Thanks to Chas, I've been playing City of Heroes / City of Villains the past couple days using the free trial offer. This is my second time to try the game (I played City of Villains before as well). The first time around, I think I played for a month or two. I'm not going to touch on everything; just a handful. With so many things I enjoy with this game, the deal-breaker (achievement-oriented) is especially unfortunate.
Here are two of my old heroes, Stillblood and Dreamfast:
Here are my new characters, Revenot (villain) and Volcus (hero):
The visual character customization is obviously one of the greatest selling points of the game. I chose to create two dark characters, but the player can go light just as well. The visual style of the game is distinctive, easy on my 2-3 years-old computer, and probably able to continue into the next 5 years, at least, without any dire want of an upgrade.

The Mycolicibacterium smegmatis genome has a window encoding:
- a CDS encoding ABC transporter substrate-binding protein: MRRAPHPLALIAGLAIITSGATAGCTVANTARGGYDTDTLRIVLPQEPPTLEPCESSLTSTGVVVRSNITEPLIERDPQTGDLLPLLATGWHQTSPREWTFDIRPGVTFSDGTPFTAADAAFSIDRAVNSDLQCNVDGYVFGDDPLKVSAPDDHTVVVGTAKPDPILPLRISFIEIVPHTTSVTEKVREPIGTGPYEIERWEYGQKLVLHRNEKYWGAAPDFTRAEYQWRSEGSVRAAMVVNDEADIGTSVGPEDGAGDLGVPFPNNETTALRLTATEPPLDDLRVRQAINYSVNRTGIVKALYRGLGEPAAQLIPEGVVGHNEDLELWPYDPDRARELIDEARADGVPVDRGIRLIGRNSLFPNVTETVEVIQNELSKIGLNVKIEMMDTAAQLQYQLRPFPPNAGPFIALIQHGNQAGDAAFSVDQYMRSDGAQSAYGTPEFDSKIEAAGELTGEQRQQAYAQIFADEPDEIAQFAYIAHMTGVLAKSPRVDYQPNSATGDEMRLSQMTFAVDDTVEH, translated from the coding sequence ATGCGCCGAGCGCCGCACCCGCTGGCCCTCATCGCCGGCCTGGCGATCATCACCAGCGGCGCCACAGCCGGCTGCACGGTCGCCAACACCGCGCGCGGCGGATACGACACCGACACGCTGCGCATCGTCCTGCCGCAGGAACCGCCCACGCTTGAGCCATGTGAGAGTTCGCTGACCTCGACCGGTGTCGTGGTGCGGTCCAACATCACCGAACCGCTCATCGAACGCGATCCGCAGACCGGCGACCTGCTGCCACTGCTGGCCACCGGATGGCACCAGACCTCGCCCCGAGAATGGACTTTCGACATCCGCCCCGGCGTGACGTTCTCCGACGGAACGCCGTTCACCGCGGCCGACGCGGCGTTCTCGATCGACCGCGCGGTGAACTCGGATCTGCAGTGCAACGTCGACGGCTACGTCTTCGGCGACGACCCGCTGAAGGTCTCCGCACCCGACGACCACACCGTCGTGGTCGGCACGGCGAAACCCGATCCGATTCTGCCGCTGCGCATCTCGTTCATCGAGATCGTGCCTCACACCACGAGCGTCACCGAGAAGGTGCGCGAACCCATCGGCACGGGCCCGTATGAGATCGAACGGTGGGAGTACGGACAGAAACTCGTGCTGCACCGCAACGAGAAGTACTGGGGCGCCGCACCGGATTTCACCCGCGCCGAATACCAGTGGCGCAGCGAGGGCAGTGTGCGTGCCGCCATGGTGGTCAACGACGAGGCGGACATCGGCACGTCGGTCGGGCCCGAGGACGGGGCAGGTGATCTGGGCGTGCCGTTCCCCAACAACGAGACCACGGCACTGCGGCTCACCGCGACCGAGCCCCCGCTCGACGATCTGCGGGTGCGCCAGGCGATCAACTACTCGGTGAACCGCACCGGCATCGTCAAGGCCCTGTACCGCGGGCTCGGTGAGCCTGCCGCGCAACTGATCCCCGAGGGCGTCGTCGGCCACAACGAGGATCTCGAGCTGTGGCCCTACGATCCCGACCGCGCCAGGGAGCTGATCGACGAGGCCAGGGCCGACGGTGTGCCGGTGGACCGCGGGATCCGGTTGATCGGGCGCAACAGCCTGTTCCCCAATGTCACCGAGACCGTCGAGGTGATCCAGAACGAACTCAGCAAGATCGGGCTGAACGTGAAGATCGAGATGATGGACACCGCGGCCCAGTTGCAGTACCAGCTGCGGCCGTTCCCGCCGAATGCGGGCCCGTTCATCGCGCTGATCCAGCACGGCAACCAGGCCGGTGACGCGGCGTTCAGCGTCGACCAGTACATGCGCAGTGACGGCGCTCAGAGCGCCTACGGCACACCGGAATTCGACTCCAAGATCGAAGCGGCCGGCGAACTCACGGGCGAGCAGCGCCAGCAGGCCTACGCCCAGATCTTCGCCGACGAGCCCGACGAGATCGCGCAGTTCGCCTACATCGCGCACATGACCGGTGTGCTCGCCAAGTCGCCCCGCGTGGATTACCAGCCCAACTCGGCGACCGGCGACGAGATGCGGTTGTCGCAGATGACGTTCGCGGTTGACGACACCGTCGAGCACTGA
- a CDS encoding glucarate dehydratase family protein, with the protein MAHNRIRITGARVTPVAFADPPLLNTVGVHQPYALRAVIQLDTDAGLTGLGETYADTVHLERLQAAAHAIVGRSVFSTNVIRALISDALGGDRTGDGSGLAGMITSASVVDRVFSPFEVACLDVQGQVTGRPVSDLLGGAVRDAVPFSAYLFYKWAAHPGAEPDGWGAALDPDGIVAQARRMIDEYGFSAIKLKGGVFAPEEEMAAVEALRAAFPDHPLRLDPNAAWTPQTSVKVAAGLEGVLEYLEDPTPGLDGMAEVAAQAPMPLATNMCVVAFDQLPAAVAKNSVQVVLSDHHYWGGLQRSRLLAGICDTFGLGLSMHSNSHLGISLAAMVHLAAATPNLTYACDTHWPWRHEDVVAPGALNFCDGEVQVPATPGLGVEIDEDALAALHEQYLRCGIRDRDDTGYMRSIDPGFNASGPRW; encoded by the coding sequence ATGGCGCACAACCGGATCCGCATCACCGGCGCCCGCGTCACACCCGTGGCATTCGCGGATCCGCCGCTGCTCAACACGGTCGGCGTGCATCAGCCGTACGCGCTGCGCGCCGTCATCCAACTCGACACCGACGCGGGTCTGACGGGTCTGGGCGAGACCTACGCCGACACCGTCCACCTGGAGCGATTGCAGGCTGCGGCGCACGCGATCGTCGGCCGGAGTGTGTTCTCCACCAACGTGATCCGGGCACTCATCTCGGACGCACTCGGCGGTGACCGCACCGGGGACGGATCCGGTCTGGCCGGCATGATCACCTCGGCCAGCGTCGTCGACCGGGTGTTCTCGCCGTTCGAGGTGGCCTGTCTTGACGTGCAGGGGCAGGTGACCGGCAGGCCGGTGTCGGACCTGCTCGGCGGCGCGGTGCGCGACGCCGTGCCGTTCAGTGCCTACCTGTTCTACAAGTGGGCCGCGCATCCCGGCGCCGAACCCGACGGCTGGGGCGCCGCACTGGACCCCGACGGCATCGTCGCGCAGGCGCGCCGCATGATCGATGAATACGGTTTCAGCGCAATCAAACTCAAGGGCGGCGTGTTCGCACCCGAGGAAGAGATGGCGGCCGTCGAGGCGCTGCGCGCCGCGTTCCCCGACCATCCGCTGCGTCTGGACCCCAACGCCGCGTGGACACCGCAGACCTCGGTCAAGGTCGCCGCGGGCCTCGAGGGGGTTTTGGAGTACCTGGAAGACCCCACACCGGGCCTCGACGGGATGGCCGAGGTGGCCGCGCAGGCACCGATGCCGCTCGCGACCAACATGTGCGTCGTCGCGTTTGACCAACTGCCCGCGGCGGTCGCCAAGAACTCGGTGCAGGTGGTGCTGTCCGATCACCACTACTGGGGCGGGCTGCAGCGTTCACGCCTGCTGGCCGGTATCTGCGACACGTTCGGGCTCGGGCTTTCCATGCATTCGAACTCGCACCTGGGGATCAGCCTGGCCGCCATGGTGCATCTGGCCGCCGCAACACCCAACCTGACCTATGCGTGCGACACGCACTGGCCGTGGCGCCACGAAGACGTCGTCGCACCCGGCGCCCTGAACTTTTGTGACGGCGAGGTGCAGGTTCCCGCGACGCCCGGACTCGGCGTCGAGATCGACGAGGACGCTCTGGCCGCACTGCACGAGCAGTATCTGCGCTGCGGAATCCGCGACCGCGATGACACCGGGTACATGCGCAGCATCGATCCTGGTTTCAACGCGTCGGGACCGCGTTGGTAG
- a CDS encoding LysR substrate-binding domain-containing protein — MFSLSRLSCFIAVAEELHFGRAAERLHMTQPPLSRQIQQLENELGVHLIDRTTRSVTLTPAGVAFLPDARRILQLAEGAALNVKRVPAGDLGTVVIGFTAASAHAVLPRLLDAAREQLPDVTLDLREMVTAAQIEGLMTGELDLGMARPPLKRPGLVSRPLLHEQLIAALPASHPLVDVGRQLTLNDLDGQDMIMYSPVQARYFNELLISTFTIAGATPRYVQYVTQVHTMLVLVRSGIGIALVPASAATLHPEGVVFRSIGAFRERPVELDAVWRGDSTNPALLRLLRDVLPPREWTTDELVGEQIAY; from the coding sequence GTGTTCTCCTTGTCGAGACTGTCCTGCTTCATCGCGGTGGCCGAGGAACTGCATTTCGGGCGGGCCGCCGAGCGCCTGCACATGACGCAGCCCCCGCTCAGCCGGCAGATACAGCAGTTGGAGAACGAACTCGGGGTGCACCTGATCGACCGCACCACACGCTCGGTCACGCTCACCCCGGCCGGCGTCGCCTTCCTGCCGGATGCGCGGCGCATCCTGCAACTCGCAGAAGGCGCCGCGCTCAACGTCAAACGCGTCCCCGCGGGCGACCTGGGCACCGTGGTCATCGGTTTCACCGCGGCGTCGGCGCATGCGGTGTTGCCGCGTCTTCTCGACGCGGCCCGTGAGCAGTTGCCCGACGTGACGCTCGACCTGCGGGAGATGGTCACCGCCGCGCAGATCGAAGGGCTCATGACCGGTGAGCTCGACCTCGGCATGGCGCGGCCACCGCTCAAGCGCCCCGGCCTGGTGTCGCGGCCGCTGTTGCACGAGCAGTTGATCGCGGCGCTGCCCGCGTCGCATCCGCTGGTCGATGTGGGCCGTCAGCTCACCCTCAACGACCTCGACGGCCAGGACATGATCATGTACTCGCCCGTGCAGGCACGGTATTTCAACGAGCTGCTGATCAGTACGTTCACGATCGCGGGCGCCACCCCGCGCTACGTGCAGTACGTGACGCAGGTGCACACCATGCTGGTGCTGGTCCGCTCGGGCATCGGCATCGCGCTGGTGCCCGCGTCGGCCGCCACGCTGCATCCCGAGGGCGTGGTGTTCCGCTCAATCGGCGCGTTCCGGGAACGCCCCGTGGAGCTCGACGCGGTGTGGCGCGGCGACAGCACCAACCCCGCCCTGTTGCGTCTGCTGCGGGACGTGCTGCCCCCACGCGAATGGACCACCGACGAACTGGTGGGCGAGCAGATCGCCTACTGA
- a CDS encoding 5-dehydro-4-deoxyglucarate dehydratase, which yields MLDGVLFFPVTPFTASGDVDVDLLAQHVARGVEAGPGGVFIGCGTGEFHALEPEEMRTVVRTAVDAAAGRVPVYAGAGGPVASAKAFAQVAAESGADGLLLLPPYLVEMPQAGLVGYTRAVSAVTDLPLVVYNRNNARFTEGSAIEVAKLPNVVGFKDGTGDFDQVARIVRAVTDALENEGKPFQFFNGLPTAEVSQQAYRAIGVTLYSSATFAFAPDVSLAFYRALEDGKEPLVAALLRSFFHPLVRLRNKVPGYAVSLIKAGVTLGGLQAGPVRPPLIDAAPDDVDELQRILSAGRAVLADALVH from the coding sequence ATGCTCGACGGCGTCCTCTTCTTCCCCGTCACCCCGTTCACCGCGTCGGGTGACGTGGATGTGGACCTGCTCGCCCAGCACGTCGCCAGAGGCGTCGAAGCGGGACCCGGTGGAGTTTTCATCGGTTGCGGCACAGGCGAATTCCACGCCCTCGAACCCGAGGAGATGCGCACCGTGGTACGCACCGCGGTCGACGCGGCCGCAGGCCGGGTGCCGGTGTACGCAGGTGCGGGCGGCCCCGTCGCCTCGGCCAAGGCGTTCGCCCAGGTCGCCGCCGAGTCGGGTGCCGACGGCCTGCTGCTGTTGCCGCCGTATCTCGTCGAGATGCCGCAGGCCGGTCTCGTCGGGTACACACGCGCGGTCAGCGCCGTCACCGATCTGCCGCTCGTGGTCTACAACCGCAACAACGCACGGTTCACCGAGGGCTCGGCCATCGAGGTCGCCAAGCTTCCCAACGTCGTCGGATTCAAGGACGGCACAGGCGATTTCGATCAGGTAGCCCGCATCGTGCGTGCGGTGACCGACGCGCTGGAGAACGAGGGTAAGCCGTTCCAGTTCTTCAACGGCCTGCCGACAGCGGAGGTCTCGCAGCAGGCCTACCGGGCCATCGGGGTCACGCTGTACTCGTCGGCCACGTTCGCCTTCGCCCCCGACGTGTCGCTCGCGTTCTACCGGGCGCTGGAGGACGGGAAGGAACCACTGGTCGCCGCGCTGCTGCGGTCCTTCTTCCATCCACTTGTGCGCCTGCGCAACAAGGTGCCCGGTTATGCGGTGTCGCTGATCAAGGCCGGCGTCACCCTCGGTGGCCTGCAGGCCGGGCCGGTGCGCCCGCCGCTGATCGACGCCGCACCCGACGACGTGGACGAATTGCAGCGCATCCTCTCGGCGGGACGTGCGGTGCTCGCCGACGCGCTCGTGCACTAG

One other visual plus is the ability to move the camera easily, take screenshots, then reset with a hotkey: http://img74.imageshack.us/img74/1035/volcusthrowbw2.jpg But it could be improved by allowing players to hotkey other angles than the default view. I really enjoy the view used in this screenshot, behind and just to the side of the enemy. Obviously, it's not viable in every combat situation, but can make my gameplay a more cinematic experience. If I was able to switch between several camera angles quickly and easily with hotkeys, then I'd be able to enjoy that cinematic experience more frequently and fluidly (i.e., my overall game experience would be more enjoyable).
Another great aspect of the game is tactics. I'm soloing only (I grouped the first time I played CoH, but it's been too long to remember my impression). The three aspects of combat that make it tactically more impressive than other MMOs are grouped enemies, movement and inspirations.